Many people will only write one Will in their entire lifetime. They may write it several decades before their passing, but still find, as they reach their final years, that it continues to reflect their wishes.
However, the reality for most of us is that the circumstances and details of our lives, as well as those of the people around us, change over time: we get married, get divorced, get remarried, friends and family become estranged, financial situations change, health alters our constitution and outlook, and our visions for our legacies evolve.
This is why it is so important to ensure we amend our Wills as often as we need to. Whether it is because we wish to change executor, change beneficiaries, set up trusts, provide for charitable legacies, support the future needs of a new partner, or for some other reason; by revisiting a Will and changing its contents we can, with just a few sentences and a familiar flourish of signature, help provide clarity for the future while also reducing the possibility for contentious Wills and inheritance disputes among our loved ones.
The 2018 wedding season is just around the corner and has an extra buzz with the prospect of two royal ceremonies. If you are tying the knot this year, then you probably have most plans in place already. But have you considered adding a pre-nuptial agreement to your to-do list? Understandably, some couples do not want to contemplate what happens if their marriage does not have a fairy-tale ending.
A pre-nuptial agreement is a legal document that is designed to make things easier to sort out if the marriage breaks down and can, in fact, strengthen your marriage by:
If you already have a Will but have not updated it following a change in circumstances, then the outcome of Martin v Williams may prompt you into action. It also threw light on the rights of cohabitees to make claims for financial provision from the estate of a deceased partner.
Under the provisions of the Inheritance Act 1975, cohabitees must prove that they were living as husband and wife (or as civil partners for same-sex couples) for a least two years prior to their death to make a claim. However, claims made by cohabitees are restricted to covering maintenance, i.e. living costs.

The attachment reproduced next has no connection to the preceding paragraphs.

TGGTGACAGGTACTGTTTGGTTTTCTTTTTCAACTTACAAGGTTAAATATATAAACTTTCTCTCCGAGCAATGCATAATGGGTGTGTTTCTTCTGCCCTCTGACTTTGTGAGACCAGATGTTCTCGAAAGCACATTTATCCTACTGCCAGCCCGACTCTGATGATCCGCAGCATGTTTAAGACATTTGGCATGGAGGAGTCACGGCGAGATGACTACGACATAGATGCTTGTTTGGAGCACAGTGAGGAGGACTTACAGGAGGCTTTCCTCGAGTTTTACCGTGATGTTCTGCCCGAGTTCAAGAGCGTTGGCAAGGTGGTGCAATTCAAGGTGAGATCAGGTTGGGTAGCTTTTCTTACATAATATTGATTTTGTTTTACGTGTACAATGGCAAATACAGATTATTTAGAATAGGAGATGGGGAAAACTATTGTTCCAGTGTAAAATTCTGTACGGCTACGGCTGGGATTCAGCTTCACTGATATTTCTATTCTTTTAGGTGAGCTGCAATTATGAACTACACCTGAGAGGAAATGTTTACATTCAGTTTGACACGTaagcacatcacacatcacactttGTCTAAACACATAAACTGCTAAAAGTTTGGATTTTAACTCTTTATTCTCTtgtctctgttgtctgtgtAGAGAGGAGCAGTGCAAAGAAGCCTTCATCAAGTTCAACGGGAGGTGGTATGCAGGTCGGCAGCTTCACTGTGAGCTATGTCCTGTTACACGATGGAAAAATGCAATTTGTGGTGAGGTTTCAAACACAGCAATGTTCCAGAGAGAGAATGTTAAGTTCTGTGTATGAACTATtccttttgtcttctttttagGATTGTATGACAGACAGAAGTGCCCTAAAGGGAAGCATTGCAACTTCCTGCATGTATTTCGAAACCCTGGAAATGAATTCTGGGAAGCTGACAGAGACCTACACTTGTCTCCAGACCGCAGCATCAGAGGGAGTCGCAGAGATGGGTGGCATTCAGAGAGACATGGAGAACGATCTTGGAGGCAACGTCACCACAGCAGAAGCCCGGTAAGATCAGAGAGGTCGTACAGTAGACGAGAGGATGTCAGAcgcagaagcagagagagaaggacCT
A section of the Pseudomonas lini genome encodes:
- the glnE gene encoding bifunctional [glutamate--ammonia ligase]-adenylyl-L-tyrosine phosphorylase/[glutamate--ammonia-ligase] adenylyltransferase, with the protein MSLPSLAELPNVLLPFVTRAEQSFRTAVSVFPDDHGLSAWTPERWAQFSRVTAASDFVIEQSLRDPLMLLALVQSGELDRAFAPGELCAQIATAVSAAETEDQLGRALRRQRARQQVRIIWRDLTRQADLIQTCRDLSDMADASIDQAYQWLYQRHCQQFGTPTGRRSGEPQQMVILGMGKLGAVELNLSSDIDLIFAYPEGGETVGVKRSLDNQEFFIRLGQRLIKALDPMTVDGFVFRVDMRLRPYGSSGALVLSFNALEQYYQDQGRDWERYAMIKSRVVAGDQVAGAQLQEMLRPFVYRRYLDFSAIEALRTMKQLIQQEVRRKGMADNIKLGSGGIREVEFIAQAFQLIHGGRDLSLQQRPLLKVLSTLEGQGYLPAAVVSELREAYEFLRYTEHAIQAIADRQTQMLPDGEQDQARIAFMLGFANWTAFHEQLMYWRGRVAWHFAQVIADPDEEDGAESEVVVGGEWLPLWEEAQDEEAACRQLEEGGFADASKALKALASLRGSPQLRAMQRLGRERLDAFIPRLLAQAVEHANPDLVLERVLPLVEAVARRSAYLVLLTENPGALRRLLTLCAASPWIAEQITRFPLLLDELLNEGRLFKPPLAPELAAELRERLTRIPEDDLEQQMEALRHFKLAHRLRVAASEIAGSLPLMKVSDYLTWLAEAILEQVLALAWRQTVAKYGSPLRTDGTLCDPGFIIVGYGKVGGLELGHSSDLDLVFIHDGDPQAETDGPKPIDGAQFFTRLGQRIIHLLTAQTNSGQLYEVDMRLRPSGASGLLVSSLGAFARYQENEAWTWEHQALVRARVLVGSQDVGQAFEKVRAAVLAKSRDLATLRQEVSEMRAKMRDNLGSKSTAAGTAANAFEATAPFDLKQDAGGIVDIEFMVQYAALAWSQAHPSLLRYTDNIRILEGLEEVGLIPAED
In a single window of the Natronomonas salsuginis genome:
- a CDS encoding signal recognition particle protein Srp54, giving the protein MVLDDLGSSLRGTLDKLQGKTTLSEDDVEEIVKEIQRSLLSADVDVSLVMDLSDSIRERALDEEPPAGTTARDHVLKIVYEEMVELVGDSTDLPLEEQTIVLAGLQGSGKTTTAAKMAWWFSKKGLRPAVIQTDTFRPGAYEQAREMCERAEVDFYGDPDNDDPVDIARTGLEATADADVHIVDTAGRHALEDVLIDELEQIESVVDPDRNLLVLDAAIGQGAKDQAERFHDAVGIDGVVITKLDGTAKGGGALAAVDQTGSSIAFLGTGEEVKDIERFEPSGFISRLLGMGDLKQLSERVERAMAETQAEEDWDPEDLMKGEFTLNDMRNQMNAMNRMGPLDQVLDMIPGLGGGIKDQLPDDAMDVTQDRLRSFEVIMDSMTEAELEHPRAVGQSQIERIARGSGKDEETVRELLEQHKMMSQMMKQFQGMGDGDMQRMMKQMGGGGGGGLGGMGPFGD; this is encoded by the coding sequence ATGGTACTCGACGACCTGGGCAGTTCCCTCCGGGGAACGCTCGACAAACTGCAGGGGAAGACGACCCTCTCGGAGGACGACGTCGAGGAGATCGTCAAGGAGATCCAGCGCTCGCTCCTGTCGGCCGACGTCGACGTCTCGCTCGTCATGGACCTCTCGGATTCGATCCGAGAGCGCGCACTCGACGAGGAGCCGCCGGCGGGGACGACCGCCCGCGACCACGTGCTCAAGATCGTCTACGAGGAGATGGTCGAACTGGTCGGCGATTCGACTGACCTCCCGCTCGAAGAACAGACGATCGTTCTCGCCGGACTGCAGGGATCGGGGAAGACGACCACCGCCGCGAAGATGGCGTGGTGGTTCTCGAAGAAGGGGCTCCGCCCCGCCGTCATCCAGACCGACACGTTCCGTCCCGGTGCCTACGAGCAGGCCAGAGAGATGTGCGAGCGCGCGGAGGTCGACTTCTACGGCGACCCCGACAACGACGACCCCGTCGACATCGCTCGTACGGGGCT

In the aforementioned case, Mr Martin made a Will 28 years prior to his death in 2014. In it, he left his residuary estate to his wife from whom he later separated. He then lived with his new partner, Mrs Williams from 2009 and they owned equal shares of their property as tenants in common. Mrs Williams was also the joint owner of another property with her sister, which they had inherited from their father and was occupied by her sister.
Divorce solicitors are increasingly dealing with cases involving arguments over the division of cryptocurrencies such as Bitcoin.
If difficulties in tracing and recording such assets were not already enough, these divorce cases are further complicated by the wild volatility of such currencies, making it very difficult to value them correctly in time for final divorce settlements.
In fact, it has been reported that in the UK there have been numerous challenges in this area in recent months. For example, law firm Royds Withy King has spoken of a spate of divorce disputes involving Bitcoin, with one recent case worth £600,000 – however, just a couple of months ago the same amount of Bitcoin was valued at £1 million, and only one year before that £80,000.
The start of the year can be a stressful, difficult time for many. The post-Christmas period often means poor weather, financial troubles, increased tension in the household from too much time spent together over the holidays, and the longing for a fresh start.
It follows that, January is a time when law firms often notice an influx of divorce inquiries. But divorce is not a process to be rushed into. Of course, if you feel your marriage has irretrievably broken down, you will be eager to start anew, but there perhaps there are a few things you should get to grips with first.
Every marriage is different, and so it follows, that there's not one clear set of guidelines for every divorce. However, there are a few items of essential advice that will apply to most couples and these should help ensure the process runs as smoothly as possible for all parties involved.